With two legs of horse racing’s Triple Crown remaining, here’s a look at winners, losers and a break-even entry from the Kentucky Derby.
Value-seeking gamblers willing to “fade,” or bet against, brand-name trainers and jockeys: More so than nearly any form of gambling, horse racing, due to its parimutuel betting structure, requires bettors to outwit their fellow gamblers. That often means thinking creatively. On Derby day, it meant looking past celebrity trainers like Todd Pletcher and Bob Baffert and Hall of Fame jockeys like John Velazquez.
Doug O’Neill, trainer of Derby winner I’ll Have Another, said so himself in his insightful analysis of the odds after the race. With unheralded jockey Mario Gutierrez aboard, I’ll Have Another paid $32.60 to win, or better than 15-1. “I think he was such a (good) price because of me training and Mario riding,” O’Neill said. “If it would have been a Pletcher or Velazquez, I bet you it would have been 9-2.”
Arkansas, Florida, Kentucky and New York: All four went off at lower odds than California, a 5-1 shot, in a proposition on the location of the most recent race of the eventual Derby winner. I’ll Have Another was coming off a victory in the Santa Anita Derby.
The Derby was essentially a “push” for bettors who wagered either for or against any horse winning the 2012 Triple Crown prior to the run for the roses. Depending on when they placed their wager, bettors in Las Vegas locked in odds of about plus 575 to plus 700 that a horse would win the Triple Crown. Bettors playing against a Triple Crown risked anywhere from minus 775 to minus 1100.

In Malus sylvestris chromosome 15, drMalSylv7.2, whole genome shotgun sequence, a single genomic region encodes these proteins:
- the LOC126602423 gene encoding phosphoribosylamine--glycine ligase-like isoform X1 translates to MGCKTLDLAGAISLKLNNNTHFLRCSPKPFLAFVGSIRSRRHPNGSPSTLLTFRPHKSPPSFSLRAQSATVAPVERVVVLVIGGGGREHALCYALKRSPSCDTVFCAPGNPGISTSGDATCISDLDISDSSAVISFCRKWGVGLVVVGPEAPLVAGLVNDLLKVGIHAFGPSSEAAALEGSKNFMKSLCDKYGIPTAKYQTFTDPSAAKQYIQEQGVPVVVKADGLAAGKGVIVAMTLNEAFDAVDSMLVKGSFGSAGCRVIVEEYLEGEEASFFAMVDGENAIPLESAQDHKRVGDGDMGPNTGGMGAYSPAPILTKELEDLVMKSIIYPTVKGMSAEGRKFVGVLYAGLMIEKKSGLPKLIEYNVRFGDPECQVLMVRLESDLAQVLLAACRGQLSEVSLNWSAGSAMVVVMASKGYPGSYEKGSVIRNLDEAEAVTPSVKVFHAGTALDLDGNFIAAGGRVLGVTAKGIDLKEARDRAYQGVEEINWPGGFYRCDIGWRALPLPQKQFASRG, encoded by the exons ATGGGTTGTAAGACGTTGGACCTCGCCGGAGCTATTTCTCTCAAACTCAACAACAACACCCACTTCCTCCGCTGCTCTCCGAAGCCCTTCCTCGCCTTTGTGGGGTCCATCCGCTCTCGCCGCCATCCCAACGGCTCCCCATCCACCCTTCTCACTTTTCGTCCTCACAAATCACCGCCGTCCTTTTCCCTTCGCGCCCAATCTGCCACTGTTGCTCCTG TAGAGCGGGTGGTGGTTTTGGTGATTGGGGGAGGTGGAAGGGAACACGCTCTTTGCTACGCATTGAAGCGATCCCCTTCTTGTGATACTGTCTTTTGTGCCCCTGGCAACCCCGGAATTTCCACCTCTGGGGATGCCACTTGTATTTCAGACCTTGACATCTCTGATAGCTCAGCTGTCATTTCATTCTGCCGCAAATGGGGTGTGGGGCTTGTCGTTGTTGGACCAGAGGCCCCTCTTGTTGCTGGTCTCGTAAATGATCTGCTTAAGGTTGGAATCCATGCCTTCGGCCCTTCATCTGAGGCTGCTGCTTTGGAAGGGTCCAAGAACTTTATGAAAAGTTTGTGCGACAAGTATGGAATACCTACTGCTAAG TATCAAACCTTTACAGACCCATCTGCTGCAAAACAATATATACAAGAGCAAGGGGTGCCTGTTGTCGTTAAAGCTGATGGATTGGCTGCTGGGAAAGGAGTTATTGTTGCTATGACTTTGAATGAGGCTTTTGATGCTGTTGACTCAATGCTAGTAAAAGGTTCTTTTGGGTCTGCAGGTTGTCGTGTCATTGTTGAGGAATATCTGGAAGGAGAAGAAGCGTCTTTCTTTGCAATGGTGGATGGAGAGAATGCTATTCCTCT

After Saturday’s race, the newly revised Las Vegas odds on I’ll Have Another completing the Triple Crown were right in the same neighborhood: plus 700 that he will win the Triple Crown, and minus 1000 on the “no” option. The (barely) adjusted odds reflect the fact that I’ll Have Another was neither a fluky long shot nor a chalky favorite.
The price of plus 700 on the “yes” side offers a glimpse at the likely odds of I’ll Have Another in his next two races, provided he keeps winning. That payout is equivalent to odds of 3-1 in the Preakness and even money in the Belmont, for example, or approximately 7-2 in the Preakness and 4-5 in the Belmont.